For homicide investigators picking up the strands of this terrible case, one thing seemed obvious. Carmen had known her abductor. Why else would she have gotten into a car with him? That narrowed the suspect pool considerably and detectives soon homed in on one man, the little girl’s uncle, Miguel Colon. Brought in for questioning, Miguel vehemently denied any involvement. He was then asked to take a polygraph and passed. Released from police custody, he promptly boarded a flight back to his native Puerto Rico. That should have rekindled suspicions, but the Rochester police took no further action. They believed that they’d eliminated Colon as a suspect. They may have been right. He wasn’t even in the country when the next little girl was killed.
Wanda Walkowicz was just eleven years old, a freckle-faced little girl, much loved by all who knew her. At around 5:10 p.m. on the evening of April 2, 1973, Wanda walked the few blocks to a local store to pick up some groceries for her mom. She never returned. By 8 p.m., with all other avenues exhausted, a frantic Joyce Walkowicz called the police and reported her daughter missing. Just over 14 hours later, came the news that every parent dreads. Wanda had been found, strangled to death at a rest area in Webster.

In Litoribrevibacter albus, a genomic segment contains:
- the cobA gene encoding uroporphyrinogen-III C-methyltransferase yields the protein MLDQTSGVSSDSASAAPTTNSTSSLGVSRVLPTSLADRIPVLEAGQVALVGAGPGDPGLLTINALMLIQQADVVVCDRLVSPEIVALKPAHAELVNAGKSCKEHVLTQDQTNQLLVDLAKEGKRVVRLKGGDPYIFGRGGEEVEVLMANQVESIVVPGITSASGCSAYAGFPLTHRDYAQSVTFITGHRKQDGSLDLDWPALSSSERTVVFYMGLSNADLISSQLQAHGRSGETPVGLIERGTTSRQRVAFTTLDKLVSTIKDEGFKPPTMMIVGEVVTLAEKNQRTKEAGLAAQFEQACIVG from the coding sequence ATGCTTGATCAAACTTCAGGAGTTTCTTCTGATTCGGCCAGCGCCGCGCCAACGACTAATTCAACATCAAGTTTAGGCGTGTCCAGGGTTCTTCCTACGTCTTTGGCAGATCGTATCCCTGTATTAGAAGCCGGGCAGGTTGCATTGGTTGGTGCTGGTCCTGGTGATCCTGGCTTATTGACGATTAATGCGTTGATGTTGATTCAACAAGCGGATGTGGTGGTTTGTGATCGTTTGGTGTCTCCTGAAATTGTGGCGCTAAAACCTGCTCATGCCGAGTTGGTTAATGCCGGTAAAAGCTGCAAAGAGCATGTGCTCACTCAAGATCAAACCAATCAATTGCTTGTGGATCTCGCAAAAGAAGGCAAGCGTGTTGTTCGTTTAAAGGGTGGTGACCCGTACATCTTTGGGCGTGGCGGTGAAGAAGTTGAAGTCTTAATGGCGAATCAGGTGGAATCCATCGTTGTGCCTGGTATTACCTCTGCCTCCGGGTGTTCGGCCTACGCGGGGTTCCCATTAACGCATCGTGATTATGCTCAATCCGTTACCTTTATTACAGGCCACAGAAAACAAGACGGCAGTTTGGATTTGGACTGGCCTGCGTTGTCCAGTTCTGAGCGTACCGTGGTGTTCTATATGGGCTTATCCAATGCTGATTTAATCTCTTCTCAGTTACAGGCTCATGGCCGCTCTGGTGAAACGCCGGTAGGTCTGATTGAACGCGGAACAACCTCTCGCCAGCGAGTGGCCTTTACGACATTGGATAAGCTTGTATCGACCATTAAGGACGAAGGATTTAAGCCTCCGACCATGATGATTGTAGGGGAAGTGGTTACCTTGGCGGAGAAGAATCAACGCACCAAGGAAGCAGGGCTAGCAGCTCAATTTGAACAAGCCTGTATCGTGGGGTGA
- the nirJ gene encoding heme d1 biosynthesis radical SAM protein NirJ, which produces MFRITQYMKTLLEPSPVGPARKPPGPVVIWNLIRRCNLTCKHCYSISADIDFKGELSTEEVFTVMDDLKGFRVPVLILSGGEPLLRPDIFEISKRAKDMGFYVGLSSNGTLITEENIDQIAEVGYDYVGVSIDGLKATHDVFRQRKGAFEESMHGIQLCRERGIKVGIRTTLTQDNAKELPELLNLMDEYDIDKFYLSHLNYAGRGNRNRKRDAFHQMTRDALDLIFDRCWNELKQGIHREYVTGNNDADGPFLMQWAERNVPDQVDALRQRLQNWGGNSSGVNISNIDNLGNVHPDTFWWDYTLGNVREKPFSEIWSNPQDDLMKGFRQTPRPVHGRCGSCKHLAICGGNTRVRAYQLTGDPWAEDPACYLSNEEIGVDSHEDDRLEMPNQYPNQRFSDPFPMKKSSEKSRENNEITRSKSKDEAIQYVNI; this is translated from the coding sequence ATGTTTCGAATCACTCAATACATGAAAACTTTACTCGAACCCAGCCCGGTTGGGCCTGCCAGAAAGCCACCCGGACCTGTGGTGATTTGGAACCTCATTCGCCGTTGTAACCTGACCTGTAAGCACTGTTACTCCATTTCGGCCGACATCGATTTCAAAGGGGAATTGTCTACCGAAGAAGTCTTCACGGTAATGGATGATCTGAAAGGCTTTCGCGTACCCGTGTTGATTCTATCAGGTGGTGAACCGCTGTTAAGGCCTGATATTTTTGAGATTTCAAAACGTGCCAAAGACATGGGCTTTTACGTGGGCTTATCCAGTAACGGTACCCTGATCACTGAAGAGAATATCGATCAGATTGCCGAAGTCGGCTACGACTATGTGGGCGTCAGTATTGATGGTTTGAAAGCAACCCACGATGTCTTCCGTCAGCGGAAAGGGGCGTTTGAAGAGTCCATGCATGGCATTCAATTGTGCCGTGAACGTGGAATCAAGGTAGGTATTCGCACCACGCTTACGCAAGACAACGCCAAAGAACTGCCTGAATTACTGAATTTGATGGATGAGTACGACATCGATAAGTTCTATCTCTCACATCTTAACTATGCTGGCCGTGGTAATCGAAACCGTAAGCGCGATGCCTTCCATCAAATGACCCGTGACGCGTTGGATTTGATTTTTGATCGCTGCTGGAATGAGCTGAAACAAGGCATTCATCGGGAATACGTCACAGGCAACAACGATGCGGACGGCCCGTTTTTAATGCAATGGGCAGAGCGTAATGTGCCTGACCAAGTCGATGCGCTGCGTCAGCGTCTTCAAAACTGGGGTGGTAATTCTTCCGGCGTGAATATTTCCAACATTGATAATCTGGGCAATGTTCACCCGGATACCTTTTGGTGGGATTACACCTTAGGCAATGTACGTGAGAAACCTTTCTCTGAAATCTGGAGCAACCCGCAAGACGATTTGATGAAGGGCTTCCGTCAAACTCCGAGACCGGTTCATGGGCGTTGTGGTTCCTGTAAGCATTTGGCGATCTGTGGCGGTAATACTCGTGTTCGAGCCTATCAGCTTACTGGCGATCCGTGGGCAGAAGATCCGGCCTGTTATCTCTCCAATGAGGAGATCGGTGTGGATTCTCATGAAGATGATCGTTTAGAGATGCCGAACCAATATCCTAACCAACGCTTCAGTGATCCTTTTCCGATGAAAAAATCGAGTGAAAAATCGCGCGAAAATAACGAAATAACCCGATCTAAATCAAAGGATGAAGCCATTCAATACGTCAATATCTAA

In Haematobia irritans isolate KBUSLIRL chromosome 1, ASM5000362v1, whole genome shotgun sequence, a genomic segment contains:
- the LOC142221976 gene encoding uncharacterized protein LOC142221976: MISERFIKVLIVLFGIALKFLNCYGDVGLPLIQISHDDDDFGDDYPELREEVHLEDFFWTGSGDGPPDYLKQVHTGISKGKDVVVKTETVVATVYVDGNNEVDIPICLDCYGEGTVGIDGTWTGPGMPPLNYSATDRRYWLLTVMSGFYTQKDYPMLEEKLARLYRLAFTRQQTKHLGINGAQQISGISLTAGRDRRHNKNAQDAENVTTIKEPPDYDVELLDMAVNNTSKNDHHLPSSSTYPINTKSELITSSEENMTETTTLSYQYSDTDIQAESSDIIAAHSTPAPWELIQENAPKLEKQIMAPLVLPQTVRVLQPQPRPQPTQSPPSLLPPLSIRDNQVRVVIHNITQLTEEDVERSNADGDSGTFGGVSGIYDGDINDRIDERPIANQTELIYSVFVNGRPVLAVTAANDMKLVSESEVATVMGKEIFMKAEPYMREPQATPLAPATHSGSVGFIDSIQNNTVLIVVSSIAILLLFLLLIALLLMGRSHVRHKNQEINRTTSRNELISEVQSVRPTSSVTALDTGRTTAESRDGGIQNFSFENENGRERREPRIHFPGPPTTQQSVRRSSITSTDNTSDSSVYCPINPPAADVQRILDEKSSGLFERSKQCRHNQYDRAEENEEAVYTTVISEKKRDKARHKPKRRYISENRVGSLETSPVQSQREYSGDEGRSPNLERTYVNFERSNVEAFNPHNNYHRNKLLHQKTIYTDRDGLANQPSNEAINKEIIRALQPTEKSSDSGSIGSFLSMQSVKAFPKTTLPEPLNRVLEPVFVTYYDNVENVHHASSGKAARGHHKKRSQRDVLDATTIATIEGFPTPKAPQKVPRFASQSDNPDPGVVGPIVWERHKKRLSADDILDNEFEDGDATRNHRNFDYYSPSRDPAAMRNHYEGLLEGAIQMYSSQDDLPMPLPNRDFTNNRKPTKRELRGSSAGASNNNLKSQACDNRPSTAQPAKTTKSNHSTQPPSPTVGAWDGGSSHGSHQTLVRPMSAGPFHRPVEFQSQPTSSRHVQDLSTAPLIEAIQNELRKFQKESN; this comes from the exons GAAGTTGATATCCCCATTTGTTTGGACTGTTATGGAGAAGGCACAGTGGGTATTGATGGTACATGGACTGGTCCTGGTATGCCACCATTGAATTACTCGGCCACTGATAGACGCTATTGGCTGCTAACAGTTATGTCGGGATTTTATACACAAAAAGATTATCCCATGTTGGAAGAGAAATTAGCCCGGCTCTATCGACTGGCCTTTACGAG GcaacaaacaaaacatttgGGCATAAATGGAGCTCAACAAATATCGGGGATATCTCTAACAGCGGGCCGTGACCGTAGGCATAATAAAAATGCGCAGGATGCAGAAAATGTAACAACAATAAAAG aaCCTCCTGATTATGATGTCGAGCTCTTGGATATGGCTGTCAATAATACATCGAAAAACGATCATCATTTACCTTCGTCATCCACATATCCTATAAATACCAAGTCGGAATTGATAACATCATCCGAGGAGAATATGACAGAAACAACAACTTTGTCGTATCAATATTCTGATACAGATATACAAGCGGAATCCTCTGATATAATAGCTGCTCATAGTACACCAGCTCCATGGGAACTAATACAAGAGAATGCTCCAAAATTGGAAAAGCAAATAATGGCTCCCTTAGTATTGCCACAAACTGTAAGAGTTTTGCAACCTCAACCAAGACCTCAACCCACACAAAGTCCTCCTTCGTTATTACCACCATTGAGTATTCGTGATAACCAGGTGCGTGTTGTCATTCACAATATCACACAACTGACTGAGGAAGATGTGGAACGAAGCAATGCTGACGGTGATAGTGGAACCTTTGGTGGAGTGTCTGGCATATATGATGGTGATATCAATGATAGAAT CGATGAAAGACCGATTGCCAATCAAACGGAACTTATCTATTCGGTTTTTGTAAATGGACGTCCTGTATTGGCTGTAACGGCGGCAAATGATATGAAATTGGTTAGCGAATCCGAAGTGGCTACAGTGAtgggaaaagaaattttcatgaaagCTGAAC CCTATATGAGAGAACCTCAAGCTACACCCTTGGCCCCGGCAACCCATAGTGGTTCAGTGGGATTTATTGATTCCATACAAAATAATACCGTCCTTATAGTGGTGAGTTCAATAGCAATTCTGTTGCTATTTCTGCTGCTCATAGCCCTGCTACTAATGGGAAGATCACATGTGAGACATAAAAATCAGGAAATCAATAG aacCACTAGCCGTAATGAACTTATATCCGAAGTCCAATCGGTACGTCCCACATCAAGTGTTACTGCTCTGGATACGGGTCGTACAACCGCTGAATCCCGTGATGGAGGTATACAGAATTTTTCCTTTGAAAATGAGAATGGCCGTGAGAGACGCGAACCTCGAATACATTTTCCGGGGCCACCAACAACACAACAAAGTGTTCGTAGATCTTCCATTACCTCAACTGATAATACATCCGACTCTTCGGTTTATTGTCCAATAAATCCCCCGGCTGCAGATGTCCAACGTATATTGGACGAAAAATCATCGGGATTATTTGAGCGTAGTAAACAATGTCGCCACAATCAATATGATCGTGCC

The brutal slaying of another child, just 15 months after the first, sent shockwaves through the community. It also left investigators with a puzzle to solve. Were the murders connected? The initial consensus was no. There were too many discrepancies. Both girls had been raped but Carmen was naked when she was found, and Wanda was fully clothed; both had been strangled but Carmen’s killer had been facing her, and Wanda was choked from behind. Any criminal profiler will tell you that this is a significant pointer to the psychology of the offender. Few stranglers kill their victims in both ways.
But for all the discrepancies between the two crimes, there was one oddity that could not be ignored. Both of the victims had alliterative names – Carmen Colon / Wanda Walkowitz – and both had been found in towns that matched their initials – Carmen in Churchville, Wanda in Webster. Most likely, this was coincidence. But what if it wasn’t? What if this was some bizarre signature that was somehow important to the killer?